Elections board due a nearly full turnover

The Baltimore Sun

With the presidential primary election less than a year away, Howard County's elections board soon will experience a nearly complete turnover in membership.

Because of the election of Gov. Martin O'Malley, Maryland's local elections boards will change from majority Republican membership to majority Democratic membership. In Howard, Chairman Guy L. Harriman, a Republican and 10-year board veteran, and Democrat James E. Poole, a six-year veteran, are leaving. Brenda Morstein, the other Republican, has not attended meetings since an internal board dispute last summer.

The Republican alternate spot is vacant, so Ann Balcerzak, the alternate Democratic member, will be the only person to continue on the board after June, when the changeover will occur. The board consists of three members -- two of whom are from the governor's party -- and two alternates, one from each party.

The two new Democratic members will be Ethel B. Hill, who serves on the county's Alcohol Beverage Hearing Board, and Ray Rankin, vice chairman of the county Democratic State Central Committee. Their names, along with Balcerzak's, were confirmed by the state Senate after they were submitted in February.

Rankin, a 12-year central committee member and a systems administrator with Anne Arundel County schools, said he will resign his party posts in May. As a central committee member, he abstained from voting on elections board appointment recommendations, he said.

Hill, a retired Social Security employee and an attorney who ran unsuccessfully for the House of Delegates in 1994, served as an alternate elections board member in 1993-94. She said she looks forward to dealing with issues such as whether voting machines should produce a paper record for recounts.

"I think it should be very interesting," she said.

The new Republican member and alternate have not been chosen. Eight names were submitted to the governor's office two weeks ago, according to Loretta Shields, Howard's GOP central committee chairwoman.

Howard's board has had some unusual problems in the past few years, and although Harriman hopes calmer times may be coming he is ready to move on.

"It's time for some new blood and new thinking. It's been a fun 10 years, but it's also been tumultuous," said Harriman, 72.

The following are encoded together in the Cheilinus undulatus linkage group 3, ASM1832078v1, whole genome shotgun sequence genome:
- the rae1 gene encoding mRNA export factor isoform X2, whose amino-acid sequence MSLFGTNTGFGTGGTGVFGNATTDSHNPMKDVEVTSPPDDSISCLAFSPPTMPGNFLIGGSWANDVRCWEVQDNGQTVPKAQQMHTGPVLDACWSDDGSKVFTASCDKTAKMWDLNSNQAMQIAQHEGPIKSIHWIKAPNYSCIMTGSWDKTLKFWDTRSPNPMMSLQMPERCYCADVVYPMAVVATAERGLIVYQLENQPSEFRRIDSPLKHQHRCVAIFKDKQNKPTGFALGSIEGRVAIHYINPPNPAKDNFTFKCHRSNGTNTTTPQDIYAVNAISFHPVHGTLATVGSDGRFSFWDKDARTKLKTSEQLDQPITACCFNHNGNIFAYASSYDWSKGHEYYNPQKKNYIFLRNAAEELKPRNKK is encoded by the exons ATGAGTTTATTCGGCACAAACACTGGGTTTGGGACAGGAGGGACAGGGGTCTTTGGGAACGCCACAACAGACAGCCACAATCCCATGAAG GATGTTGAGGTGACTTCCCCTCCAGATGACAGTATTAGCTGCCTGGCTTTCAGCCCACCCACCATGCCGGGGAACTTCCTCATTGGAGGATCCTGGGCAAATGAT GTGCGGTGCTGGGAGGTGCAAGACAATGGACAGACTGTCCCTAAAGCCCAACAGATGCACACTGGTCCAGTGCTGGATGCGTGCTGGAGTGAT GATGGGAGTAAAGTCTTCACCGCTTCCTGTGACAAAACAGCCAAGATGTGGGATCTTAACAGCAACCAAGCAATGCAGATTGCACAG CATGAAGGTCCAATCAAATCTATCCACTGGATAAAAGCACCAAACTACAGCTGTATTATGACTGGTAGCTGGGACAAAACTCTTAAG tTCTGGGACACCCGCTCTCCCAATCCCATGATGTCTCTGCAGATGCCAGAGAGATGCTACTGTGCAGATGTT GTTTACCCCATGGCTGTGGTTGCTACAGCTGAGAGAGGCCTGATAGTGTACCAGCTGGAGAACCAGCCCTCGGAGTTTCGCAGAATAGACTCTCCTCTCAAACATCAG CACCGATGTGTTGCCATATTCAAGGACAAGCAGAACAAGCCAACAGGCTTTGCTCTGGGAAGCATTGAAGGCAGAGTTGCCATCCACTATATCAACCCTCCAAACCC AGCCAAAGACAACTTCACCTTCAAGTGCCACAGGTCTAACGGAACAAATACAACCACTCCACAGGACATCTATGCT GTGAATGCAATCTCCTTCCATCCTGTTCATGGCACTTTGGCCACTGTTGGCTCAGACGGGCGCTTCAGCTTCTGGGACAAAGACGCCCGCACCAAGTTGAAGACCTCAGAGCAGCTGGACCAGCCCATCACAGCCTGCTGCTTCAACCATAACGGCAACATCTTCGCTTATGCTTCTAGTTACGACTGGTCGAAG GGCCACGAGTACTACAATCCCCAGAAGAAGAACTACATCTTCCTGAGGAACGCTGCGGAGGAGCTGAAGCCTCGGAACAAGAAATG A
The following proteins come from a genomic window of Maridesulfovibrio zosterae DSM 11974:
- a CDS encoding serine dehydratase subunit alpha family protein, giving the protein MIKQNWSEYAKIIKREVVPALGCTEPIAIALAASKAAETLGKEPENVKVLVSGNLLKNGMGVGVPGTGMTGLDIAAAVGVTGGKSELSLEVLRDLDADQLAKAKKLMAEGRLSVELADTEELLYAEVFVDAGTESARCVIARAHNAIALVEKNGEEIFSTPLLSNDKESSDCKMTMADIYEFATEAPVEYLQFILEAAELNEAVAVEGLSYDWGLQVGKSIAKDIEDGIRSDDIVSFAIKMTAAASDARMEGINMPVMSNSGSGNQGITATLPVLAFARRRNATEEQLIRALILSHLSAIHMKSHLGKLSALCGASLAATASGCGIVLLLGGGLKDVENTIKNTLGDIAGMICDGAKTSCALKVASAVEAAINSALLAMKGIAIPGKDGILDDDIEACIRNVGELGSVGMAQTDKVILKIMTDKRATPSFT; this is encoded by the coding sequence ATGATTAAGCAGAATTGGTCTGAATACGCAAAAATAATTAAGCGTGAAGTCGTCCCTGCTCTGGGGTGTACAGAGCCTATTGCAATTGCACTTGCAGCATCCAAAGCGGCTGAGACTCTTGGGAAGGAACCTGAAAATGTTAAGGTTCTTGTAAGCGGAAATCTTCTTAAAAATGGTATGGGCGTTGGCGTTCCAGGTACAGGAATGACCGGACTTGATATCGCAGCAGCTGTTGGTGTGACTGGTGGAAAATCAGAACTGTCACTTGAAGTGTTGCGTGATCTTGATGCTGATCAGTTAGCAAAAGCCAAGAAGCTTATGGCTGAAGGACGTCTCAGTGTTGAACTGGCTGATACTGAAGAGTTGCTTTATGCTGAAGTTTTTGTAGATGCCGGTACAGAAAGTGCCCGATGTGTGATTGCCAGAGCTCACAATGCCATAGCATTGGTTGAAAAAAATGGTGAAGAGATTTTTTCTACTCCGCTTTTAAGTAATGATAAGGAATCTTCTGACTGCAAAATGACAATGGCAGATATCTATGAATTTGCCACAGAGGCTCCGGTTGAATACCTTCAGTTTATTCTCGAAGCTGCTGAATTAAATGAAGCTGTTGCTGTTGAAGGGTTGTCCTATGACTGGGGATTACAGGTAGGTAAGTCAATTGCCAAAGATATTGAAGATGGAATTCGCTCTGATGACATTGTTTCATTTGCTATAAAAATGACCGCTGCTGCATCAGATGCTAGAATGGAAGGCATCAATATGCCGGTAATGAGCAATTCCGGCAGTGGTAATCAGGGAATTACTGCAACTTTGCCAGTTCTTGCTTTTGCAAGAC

The tumult began Sept. 25, 2002, when then-board Chairman Roland L. Howard Sr. collapsed from a heart attack while helping to count absentee ballots. He died three weeks later.

As chairman, Harriman led the board through several difficult situations.

They included the introduction of touch-screen voting; a lawsuit over pay brought by the then-board administrator Robert J. Antonetti; a search for the current administrator, Betty Nordaas; and the bitter, public dispute last year with Morstein.

In addition, the board refused to intervene in the court case over the hotly disputed "Comp Lite" zoning law, angering people who gathered more than 7,000 signatures in an unsuccessful effort to place the issue on November's ballot.

Harriman said it makes little difference which political party holds the board majority.

"It's almost like being the board of directors of a small corporation. Most of it is being kind of a steward," he said, and partisan politics rarely intrude. "Howard County has historically run good elections."

Balcerzak, who is an attorney as is Harriman, agreed that the board "really has been through a lot of difficult times. I foresee a smoother sea."

Back in the game

Leonard S. Vaughan, the former county housing director, and Neil Gaffney, his deputy, are re-entering the housing game after County Executive Ken Ulman bounced them for a new team in December.

Vaughan and Gaffney are principals in a new firm called the Shea Development Group, they said, which will specialize in helping smaller public housing authorities in the mid-Atlantic region by providing expertise in arranging private financing for renovation projects.

"We're looking to do some development work with public housing agencies," Vaughan said. "One of the things we're looking at doing is arranging for private financing to rehabilitate public housing." Another prospect involves developing single-room occupancy quarters -- similar to old-fashioned boardinghouses -- for people on the edge of homelessness.

Smaller authorities often can't afford such expertise in-house, providing a business opportunity and a way for the two men to continue working in their field.

Vaughan, 66, was county housing director for 16 years, and Gaffney, 60, was his deputy for a decade. Ulman hired Stacy L. Spann, a 33-year-old former Baltimore housing official who once lived in Howard County's public housing, to run the department, with veteran attorney Thomas Carbo as his deputy.

"Right now, we're just working from home," Vaughan said, adding that "things are looking pretty promising" although no contracts have yet been signed.

Gaffney said he named the company for the late Catherine Shea, his feisty 86-year-old aunt who died recently of heart disease. "I kind of liked that spirit," he said.

Government on TV

Cable television subscribers using the new Verizon service now can see the same government meetings available to Comcast subscribers for years.

Verizon users can tune to channel 44 Wednesday night to see the County Council debate and vote on the property tax cut for homeowners age 70 or older. On Comcast, the government channel is 70.


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